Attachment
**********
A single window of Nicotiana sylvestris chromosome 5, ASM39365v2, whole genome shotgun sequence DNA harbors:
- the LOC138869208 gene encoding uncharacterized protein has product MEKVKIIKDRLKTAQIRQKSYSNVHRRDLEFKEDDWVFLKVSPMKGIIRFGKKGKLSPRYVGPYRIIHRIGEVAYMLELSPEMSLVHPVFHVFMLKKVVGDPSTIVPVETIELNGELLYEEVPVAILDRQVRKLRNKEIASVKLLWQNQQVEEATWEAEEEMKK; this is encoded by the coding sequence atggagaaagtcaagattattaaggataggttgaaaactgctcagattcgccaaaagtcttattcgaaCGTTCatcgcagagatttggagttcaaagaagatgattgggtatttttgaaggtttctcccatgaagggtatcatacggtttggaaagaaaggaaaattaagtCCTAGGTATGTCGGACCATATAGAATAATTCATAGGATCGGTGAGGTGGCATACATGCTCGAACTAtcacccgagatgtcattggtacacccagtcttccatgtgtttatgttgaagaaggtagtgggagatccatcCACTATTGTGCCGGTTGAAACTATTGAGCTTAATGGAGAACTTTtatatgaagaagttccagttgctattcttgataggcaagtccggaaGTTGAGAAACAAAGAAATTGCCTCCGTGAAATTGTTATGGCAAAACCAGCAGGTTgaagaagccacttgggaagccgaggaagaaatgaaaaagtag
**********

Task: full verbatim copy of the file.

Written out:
A single window of Nicotiana sylvestris chromosome 5, ASM39365v2, whole genome shotgun sequence DNA harbors:
- the LOC138869208 gene encoding uncharacterized protein has product MEKVKIIKDRLKTAQIRQKSYSNVHRRDLEFKEDDWVFLKVSPMKGIIRFGKKGKLSPRYVGPYRIIHRIGEVAYMLELSPEMSLVHPVFHVFMLKKVVGDPSTIVPVETIELNGELLYEEVPVAILDRQVRKLRNKEIASVKLLWQNQQVEEATWEAEEEMKK; this is encoded by the coding sequence atggagaaagtcaagattattaaggataggttgaaaactgctcagattcgccaaaagtcttattcgaaCGTTCatcgcagagatttggagttcaaagaagatgattgggtatttttgaaggtttctcccatgaagggtatcatacggtttggaaagaaaggaaaattaagtCCTAGGTATGTCGGACCATATAGAATAATTCATAGGATCGGTGAGGTGGCATACATGCTCGAACTAtcacccgagatgtcattggtacacccagtcttccatgtgtttatgttgaagaaggtagtgggagatccatcCACTATTGTGCCGGTTGAAACTATTGAGCTTAATGGAGAACTTTtatatgaagaagttccagttgctattcttgataggcaagtccggaaGTTGAGAAACAAAGAAATTGCCTCCGTGAAATTGTTATGGCAAAACCAGCAGGTTgaagaagccacttgggaagccgaggaagaaatgaaaaagtag